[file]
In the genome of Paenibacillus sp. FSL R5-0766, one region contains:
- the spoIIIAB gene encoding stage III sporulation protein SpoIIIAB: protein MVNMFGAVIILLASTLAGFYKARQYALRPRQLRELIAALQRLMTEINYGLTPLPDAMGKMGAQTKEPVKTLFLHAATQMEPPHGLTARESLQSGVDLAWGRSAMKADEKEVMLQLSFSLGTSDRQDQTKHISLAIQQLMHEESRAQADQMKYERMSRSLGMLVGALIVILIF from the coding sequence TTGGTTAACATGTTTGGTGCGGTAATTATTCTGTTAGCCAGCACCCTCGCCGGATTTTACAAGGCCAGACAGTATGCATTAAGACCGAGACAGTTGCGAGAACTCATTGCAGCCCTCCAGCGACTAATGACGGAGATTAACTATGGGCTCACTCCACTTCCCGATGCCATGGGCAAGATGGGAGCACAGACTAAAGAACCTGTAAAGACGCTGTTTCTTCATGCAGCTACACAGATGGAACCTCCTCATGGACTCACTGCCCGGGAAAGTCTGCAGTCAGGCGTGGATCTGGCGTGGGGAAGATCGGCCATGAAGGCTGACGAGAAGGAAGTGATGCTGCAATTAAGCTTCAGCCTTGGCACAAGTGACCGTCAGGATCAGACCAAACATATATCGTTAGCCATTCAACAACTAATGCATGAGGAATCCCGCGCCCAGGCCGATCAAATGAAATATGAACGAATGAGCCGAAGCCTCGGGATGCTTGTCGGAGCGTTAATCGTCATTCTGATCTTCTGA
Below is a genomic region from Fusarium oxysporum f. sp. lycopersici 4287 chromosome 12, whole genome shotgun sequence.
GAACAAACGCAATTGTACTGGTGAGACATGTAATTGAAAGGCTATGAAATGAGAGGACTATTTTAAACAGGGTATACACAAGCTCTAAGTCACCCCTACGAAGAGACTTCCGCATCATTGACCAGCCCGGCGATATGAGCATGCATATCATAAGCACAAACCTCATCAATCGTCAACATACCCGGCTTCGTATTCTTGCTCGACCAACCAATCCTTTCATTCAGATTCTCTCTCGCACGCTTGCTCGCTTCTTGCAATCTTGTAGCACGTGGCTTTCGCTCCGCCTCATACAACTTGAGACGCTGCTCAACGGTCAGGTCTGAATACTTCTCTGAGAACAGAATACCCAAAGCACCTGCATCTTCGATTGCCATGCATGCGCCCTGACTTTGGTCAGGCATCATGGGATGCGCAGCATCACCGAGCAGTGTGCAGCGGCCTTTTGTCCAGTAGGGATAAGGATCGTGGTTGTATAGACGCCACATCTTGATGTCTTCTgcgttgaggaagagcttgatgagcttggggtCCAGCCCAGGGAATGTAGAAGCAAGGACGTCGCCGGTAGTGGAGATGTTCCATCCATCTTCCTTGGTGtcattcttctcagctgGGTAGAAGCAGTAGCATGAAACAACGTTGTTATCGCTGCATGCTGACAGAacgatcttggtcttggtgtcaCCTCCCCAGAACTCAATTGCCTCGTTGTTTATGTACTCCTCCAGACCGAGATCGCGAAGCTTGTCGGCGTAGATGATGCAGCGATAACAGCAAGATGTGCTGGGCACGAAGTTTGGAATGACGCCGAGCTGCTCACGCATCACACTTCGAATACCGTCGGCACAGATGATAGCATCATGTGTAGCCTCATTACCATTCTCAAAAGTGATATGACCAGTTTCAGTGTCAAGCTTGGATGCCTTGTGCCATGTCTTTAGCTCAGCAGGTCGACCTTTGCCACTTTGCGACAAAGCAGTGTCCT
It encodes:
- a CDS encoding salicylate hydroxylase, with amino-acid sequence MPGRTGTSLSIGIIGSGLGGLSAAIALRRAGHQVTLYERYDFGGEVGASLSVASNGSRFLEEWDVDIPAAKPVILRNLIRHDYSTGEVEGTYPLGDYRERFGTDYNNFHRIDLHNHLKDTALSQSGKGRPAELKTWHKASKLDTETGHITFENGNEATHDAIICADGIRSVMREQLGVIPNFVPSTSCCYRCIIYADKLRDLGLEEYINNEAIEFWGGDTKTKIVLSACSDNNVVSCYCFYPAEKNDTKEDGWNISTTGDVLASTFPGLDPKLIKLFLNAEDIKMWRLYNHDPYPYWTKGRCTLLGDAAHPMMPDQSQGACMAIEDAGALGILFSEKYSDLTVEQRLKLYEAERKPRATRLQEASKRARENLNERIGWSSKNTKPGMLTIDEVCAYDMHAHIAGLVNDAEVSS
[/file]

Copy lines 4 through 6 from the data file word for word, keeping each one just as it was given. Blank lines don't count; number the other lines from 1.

GAACAAACGCAATTGTACTGGTGAGACATGTAATTGAAAGGCTATGAAATGAGAGGACTATTTTAAACAGGGTATACACAAGCTCTAAGTCACCCCTACGAAGAGACTTCCGCATCATTGACCAGCCCGGCGATATGAGCATGCATATCATAAGCACAAACCTCATCAATCGTCAACATACCCGGCTTCGTATTCTTGCTCGACCAACCAATCCTTTCATTCAGATTCTCTCTCGCACGCTTGCTCGCTTCTTGCAATCTTGTAGCACGTGGCTTTCGCTCCGCCTCATACAACTTGAGACGCTGCTCAACGGTCAGGTCTGAATACTTCTCTGAGAACAGAATACCCAAAGCACCTGCATCTTCGATTGCCATGCATGCGCCCTGACTTTGGTCAGGCATCATGGGATGCGCAGCATCACCGAGCAGTGTGCAGCGGCCTTTTGTCCAGTAGGGATAAGGATCGTGGTTGTATAGACGCCACATCTTGATGTCTTCTgcgttgaggaagagcttgatgagcttggggtCCAGCCCAGGGAATGTAGAAGCAAGGACGTCGCCGGTAGTGGAGATGTTCCATCCATCTTCCTTGGTGtcattcttctcagctgGGTAGAAGCAGTAGCATGAAACAACGTTGTTATCGCTGCATGCTGACAGAacgatcttggtcttggtgtcaCCTCCCCAGAACTCAATTGCCTCGTTGTTTATGTACTCCTCCAGACCGAGATCGCGAAGCTTGTCGGCGTAGATGATGCAGCGATAACAGCAAGATGTGCTGGGCACGAAGTTTGGAATGACGCCGAGCTGCTCACGCATCACACTTCGAATACCGTCGGCACAGATGATAGCATCATGTGTAGCCTCATTACCATTCTCAAAAGTGATATGACCAGTTTCAGTGTCAAGCTTGGATGCCTTGTGCCATGTCTTTAGCTCAGCAGGTCGACCTTTGCCACTTTGCGACAAAGCAGTGTCCT
It encodes:
- a CDS encoding salicylate hydroxylase, with amino-acid sequence MPGRTGTSLSIGIIGSGLGGLSAAIALRRAGHQVTLYERYDFGGEVGASLSVASNGSRFLEEWDVDIPAAKPVILRNLIRHDYSTGEVEGTYPLGDYRERFGTDYNNFHRIDLHNHLKDTALSQSGKGRPAELKTWHKASKLDTETGHITFENGNEATHDAIICADGIRSVMREQLGVIPNFVPSTSCCYRCIIYADKLRDLGLEEYINNEAIEFWGGDTKTKIVLSACSDNNVVSCYCFYPAEKNDTKEDGWNISTTGDVLASTFPGLDPKLIKLFLNAEDIKMWRLYNHDPYPYWTKGRCTLLGDAAHPMMPDQSQGACMAIEDAGALGILFSEKYSDLTVEQRLKLYEAERKPRATRLQEASKRARENLNERIGWSSKNTKPGMLTIDEVCAYDMHAHIAGLVNDAEVSS